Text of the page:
Dogfight duke: The MiG that forced an army’s surrender
The MiG-21 may be the only aircraft in aviation history to have forced a nation to surrender. The devastating attack on the Governor’s House in Dhaka in East Pakistan by MiG-21s proved to be a turning point in the 1971 India-Pakistan war.
India’s blitzkrieg strategy against the Pakistani military had brought the Indian Army to the outskirts of Dhaka within just nine days. Holed up in the huge building, the puppet government of East Pakistan had declared it would not surrender to the Indians.
At 11am on December 14, 1971, a detachment of four MiG-21 FL fighters spotted the Governor’s House. After circling around it once, they went in for their strafing runs, targeting the massive central dome with rockets and bombs. The Governor became so fear stricken that he promptly resigned and took shelter in the UN’s air raid shelter.
It was the MiG-21 – codenamed Fishbed by NATO – that dealt the most severe blows to the Pakistan Air Force. With their air cover blown away, more than 93,000 Pakistan Army troops and 7,000 civilian aides surrendered unconditionally.
The Russians had designed the aircraft to be a high-altitude “spot interceptor” but India used it for a multitude of roles. Besides air defence, the MiG-21 was used for high-level ground attack, providing top cover to IAF strike aircraft, luring enemy aircraft away from strategic targets, and combat air patrol.
When the war started on December 3, six squadrons of MiG-21FLs were part of the IAF's order-of battle, participating in operations both in the eastern and western sectors. By the time hostilities ended on December 16, the MiGs had downed four F-104 Starfighters, two F-6s, an F-86 Sabre and a C-130 Hercules of the Pakistan Air Force (PAF).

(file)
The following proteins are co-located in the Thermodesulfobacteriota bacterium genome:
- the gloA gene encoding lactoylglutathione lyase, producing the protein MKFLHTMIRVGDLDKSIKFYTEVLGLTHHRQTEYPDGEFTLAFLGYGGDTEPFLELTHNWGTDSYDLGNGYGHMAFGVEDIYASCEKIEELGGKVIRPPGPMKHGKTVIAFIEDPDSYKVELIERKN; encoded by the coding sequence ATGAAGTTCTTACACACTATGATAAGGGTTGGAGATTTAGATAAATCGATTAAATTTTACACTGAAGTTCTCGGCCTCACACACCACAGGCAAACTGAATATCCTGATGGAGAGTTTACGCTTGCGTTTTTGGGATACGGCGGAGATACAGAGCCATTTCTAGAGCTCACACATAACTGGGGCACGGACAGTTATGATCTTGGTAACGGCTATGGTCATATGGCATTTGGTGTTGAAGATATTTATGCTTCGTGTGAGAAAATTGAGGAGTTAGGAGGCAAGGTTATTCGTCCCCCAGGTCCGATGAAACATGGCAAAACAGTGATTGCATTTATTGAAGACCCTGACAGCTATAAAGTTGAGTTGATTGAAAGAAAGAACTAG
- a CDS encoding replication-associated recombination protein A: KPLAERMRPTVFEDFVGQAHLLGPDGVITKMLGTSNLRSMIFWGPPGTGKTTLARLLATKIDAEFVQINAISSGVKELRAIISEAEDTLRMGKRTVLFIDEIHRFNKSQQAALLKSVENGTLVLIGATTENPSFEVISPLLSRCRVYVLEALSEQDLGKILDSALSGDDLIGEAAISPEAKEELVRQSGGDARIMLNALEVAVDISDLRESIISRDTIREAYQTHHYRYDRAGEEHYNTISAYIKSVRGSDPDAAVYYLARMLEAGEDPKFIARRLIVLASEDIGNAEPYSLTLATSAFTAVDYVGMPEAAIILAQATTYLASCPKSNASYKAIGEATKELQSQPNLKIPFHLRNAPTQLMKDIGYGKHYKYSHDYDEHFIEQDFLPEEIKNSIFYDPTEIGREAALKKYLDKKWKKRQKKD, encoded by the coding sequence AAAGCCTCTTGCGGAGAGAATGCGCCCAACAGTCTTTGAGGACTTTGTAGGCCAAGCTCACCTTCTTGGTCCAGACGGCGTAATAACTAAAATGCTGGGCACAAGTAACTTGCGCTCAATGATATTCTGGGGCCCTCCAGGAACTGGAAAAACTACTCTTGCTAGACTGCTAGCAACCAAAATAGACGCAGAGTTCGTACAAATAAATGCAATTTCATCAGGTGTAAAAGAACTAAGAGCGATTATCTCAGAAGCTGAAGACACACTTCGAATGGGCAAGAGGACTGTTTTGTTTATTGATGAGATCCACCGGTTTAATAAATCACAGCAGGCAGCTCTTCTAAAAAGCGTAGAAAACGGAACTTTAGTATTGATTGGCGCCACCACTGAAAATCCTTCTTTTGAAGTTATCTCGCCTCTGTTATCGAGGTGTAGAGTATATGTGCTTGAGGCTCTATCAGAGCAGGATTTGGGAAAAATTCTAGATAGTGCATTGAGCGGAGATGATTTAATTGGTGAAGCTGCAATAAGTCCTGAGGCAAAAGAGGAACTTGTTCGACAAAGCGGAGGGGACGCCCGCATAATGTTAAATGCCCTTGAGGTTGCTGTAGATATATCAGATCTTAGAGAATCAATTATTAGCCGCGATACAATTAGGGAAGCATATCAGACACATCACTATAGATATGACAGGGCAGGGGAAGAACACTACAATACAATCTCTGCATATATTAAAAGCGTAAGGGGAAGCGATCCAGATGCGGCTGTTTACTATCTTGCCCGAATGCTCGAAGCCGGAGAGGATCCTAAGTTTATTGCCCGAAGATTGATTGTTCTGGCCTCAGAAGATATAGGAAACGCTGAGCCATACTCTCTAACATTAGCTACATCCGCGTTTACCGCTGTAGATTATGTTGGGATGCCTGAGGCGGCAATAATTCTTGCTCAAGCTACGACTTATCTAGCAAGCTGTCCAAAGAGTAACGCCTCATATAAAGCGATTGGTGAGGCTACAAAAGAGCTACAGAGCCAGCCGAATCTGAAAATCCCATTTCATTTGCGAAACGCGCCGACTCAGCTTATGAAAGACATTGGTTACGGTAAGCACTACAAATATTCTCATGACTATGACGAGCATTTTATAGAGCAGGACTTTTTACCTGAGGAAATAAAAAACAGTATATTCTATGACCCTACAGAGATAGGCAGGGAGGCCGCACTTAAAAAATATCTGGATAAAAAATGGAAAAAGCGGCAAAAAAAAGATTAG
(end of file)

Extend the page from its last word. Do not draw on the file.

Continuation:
It was in the western theatre that the MiG-21 was employed in its primary task, that of air defence, escort and interception. Deployed at all the major air bases, from Pathankot in the north to Jamnagar in the south western area, the MiG-21FLs mounted hundreds of sorties and were continuously scrambled to intercept hostile intruders.
The MiG-21 finally met its original adversary, the F-104 Starfighter, in air combat during the 1971 War. “In all four recorded cases of classic dogfights, the MiG-21s outclassed and out fought the F-104s,” says the official history of the IAF. “The first aerial victory was on December 12, when MiG-21FLs of No. 47 Squadron shot down a PAF F-104 over the Gulf of Kutch and this was followed by three more victories in quick succession on December 17, when MiG-21FLs of No. 29 Squadron escorting (Indian made) HF-24 Maruts, shot down intercepting F-104s near Uttarlai in the Rajasthan desert in gun-missile encounters, while a third F-104, on an intruding mission, was shot down by another MiG 21FL of No.29 Squadron.”
There is yet another unique role the MiG-21 FL played in 1971. Air Marshal (retd) Subhash Bhojwani, who was a young flying officer during the war, says the IAF used the MiG as a high-altitude relay aircraft.